US1423959A - Frequency changer - Google Patents

Frequency changer Download PDF

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US1423959A
US1423959A US37769520A US1423959A US 1423959 A US1423959 A US 1423959A US 37769520 A US37769520 A US 37769520A US 1423959 A US1423959 A US 1423959A
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phase
produced
fields
frequency
winding
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Albert H Mittag
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General Electric Co
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General Electric Co
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    • HELECTRICITY
    • H02GENERATION; CONVERSION OR DISTRIBUTION OF ELECTRIC POWER
    • H02KDYNAMO-ELECTRIC MACHINES
    • H02K47/00Dynamo-electric converters
    • H02K47/18AC/AC converters

Description

A. H. MITTAG.
FREQUENCY CHANGER.
APPLICATION FILED APR.29. 1920.
1,423,959. PatentedJu1y25,1922.
Fig.2.
His Atiorng.
UNITED STATES PATENT OFFICE.
ALBERT H. MITTAG, 0F SCI- IENEC TADY, NEW YORK, ASSIGNOR TO GENERAL ELEC- TRIO COMPANY, A CORPORATION OF NEW YORK.
FREQUENCY CHANGER.
Specification of Letterslatent.
Application filed April 29, 1920. Serial no. 377,695; y
State of New York, have invented certain new and useful Improvements in Frequency Changers, of which the "following is a speci fication. y W
This invention relates to frequencychang- "ers andmore particularly to the type in which rotation is effected by dynamo electric action. i i
One of the objects of my'invention is to producea frequency changer constructed of conventional induction motor parts. Another object is to eliminate expensive'parts, such, as commutator-s. NVith my invention it is possible tonse a pair of single phase induction motors for increasing the fre quency in the ratio of about 2 to 1. The de- Vice is extremely simple and reliable and inexpensive to manufacture. I
In general, my invention comprises the use of two alternating fields produced by primary windings, having a phase displacement, each cooperating with its secondary, preferably a wound rotor, both of the rotors being so arranged with respect to the alternating fields that these fields produce a motor torque in one direction of rotation and generate an electromotive force due to the cutting of the lines of force produced by the alternating field, by the conductors on the rotor. This action may be explained on thefamiliar basis of resolving an alternating field into two components comprising oppositely rotating magnetic fields of equal amplitudes. The fields rotating in one direction serve to produce physical rotation as in an ordinary induction motor, while the fields rotating in the opposite direction cause an electromotive force of a higher frequency to be produced in the conductors of the rotor due to the relative movement thereof and the last mentioned rotating fields.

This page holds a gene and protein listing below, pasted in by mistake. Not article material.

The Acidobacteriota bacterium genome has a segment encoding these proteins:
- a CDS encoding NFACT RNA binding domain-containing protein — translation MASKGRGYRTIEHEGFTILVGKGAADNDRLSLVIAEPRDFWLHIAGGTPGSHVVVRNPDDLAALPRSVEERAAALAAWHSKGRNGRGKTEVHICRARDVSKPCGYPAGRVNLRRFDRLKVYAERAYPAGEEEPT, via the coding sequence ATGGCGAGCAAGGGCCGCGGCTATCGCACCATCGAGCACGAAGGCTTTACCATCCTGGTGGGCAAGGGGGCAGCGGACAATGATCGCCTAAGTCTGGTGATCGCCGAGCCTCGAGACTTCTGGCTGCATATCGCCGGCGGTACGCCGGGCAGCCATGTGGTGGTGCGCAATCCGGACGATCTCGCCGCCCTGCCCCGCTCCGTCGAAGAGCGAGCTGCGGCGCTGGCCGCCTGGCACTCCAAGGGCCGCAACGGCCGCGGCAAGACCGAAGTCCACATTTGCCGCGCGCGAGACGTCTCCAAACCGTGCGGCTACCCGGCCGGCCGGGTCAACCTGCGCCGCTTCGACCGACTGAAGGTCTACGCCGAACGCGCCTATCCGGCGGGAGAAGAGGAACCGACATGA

The construction and mode 01. operation of'my invention may be understood from the description taken in connection with the accompanying drawing, in which Fig. 1 is a diagramshowing the connections of the frequency changer when supplied from a twophase source; and Fig. 2 comprises two vector diagrams showing the equivalent space relation of the rotor conductors in the rotating fields produced by the exciting coils,
Referring now more in detail to the drawing, in which like reference characters refer to I like parts throughout, the frequency changer in this instance is shown as made up of a pair of wound rotors 11 and 12, each connected in Y so as to form a threephase arrangement and rigidly fastened together mechanically so as to preclude relative motion. This may most expeditiously be'done by fastening; both rotors 11 and 12 on a common shaft. The rotor windings are connected electrically in parallel, and taps 13, 14 and 15 are used iontaking off a current of higher frequency than is supplied to the stators of the induction motor elements; How this higher frequency is produced by the apparatus will be shown later. The rotor 11 cooperates with the single phase field produced by winding 16 supplied .lro'mmains 17 and 18 connected to a source of alternating current. The rotor 12 cooperates with the single-phase fieldproduced by winding 19 connected to mains 20 and 21 supplied with alternating current from a source dephased from that supplying cur rent to the winding 16. It is to be under.- stood that any means may be utilized in case single-phase power alone is available to dephase the currents flowing in the windings 16 and 19. In the present instance the diagrams are drawn for a case where a quarterphase system of supply is available; that is, one .in which the electromotive forceapplied to winding 16 is leading thGQlQCtIOIDOlIlVB forcesupplied to winding 19 by 90. The relative phase position between the axis of the lagging field produced by winding19 and its cooperating rotor 12 differs by an angle of 90 from the relative phase position between the axis of the'leading field produced by winding 16 and its cooperating rotor 11, as is readily seen from inspectionof Fig. 1; The relative phase position betweenthe fields and the rotors depends upon how much the two alternating fields are dephased. If the alternating field, produced by winding 16 be dephased by an angle a from the alternating field produced by wind ing 19, then the relative phase position of the axis of the field produced by winding 16 and rotor 11 should difiier by the same angle a from the relative phase position of the axis of the field produced by winding-19 and its rotor 12. f